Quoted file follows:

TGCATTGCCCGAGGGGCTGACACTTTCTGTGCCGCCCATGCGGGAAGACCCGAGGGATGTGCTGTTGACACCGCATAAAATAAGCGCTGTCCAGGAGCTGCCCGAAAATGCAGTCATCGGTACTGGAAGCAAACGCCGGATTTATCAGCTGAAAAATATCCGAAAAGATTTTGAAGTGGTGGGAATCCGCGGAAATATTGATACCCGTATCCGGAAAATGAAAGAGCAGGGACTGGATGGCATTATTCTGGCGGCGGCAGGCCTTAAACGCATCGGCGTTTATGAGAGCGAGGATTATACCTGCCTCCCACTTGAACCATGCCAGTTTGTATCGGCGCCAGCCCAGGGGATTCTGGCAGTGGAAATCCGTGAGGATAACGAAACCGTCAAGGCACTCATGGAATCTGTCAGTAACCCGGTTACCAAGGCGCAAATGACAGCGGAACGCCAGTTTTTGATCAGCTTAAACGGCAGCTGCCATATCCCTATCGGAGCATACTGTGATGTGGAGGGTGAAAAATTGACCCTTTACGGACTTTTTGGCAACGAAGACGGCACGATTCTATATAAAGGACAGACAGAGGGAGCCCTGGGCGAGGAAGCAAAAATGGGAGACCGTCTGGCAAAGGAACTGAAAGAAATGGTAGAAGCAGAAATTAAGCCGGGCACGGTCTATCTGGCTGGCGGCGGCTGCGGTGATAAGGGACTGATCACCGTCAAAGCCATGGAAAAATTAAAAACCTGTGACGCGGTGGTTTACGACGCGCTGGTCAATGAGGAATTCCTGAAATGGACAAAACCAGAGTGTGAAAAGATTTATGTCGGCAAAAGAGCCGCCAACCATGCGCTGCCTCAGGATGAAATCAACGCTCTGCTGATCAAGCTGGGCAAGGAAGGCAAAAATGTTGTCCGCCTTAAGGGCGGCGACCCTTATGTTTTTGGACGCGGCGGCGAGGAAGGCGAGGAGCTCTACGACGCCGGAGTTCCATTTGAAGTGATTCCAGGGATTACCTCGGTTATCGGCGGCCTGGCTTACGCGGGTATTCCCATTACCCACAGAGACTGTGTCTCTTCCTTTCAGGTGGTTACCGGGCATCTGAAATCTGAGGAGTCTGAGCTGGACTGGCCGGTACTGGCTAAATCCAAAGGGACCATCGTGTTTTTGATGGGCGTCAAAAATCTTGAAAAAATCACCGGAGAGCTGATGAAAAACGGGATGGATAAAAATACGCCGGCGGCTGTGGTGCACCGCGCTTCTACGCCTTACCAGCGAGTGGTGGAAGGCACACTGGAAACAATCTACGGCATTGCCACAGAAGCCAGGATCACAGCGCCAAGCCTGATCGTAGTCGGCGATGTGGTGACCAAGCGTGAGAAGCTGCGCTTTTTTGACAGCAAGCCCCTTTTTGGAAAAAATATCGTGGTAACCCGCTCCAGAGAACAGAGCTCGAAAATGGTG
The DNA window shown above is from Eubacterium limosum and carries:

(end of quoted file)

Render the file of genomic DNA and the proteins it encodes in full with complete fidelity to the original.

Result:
TGCATTGCCCGAGGGGCTGACACTTTCTGTGCCGCCCATGCGGGAAGACCCGAGGGATGTGCTGTTGACACCGCATAAAATAAGCGCTGTCCAGGAGCTGCCCGAAAATGCAGTCATCGGTACTGGAAGCAAACGCCGGATTTATCAGCTGAAAAATATCCGAAAAGATTTTGAAGTGGTGGGAATCCGCGGAAATATTGATACCCGTATCCGGAAAATGAAAGAGCAGGGACTGGATGGCATTATTCTGGCGGCGGCAGGCCTTAAACGCATCGGCGTTTATGAGAGCGAGGATTATACCTGCCTCCCACTTGAACCATGCCAGTTTGTATCGGCGCCAGCCCAGGGGATTCTGGCAGTGGAAATCCGTGAGGATAACGAAACCGTCAAGGCACTCATGGAATCTGTCAGTAACCCGGTTACCAAGGCGCAAATGACAGCGGAACGCCAGTTTTTGATCAGCTTAAACGGCAGCTGCCATATCCCTATCGGAGCATACTGTGATGTGGAGGGTGAAAAATTGACCCTTTACGGACTTTTTGGCAACGAAGACGGCACGATTCTATATAAAGGACAGACAGAGGGAGCCCTGGGCGAGGAAGCAAAAATGGGAGACCGTCTGGCAAAGGAACTGAAAGAAATGGTAGAAGCAGAAATTAAGCCGGGCACGGTCTATCTGGCTGGCGGCGGCTGCGGTGATAAGGGACTGATCACCGTCAAAGCCATGGAAAAATTAAAAACCTGTGACGCGGTGGTTTACGACGCGCTGGTCAATGAGGAATTCCTGAAATGGACAAAACCAGAGTGTGAAAAGATTTATGTCGGCAAAAGAGCCGCCAACCATGCGCTGCCTCAGGATGAAATCAACGCTCTGCTGATCAAGCTGGGCAAGGAAGGCAAAAATGTTGTCCGCCTTAAGGGCGGCGACCCTTATGTTTTTGGACGCGGCGGCGAGGAAGGCGAGGAGCTCTACGACGCCGGAGTTCCATTTGAAGTGATTCCAGGGATTACCTCGGTTATCGGCGGCCTGGCTTACGCGGGTATTCCCATTACCCACAGAGACTGTGTCTCTTCCTTTCAGGTGGTTACCGGGCATCTGAAATCTGAGGAGTCTGAGCTGGACTGGCCGGTACTGGCTAAATCCAAAGGGACCATCGTGTTTTTGATGGGCGTCAAAAATCTTGAAAAAATCACCGGAGAGCTGATGAAAAACGGGATGGATAAAAATACGCCGGCGGCTGTGGTGCACCGCGCTTCTACGCCTTACCAGCGAGTGGTGGAAGGCACACTGGAAACAATCTACGGCATTGCCACAGAAGCCAGGATCACAGCGCCAAGCCTGATCGTAGTCGGCGATGTGGTGACCAAGCGTGAGAAGCTGCGCTTTTTTGACAGCAAGCCCCTTTTTGGAAAAAATATCGTGGTAACCCGCTCCAGAGAACAGAGCTCGAAAATGGTG
The DNA window shown above is from Eubacterium limosum and carries: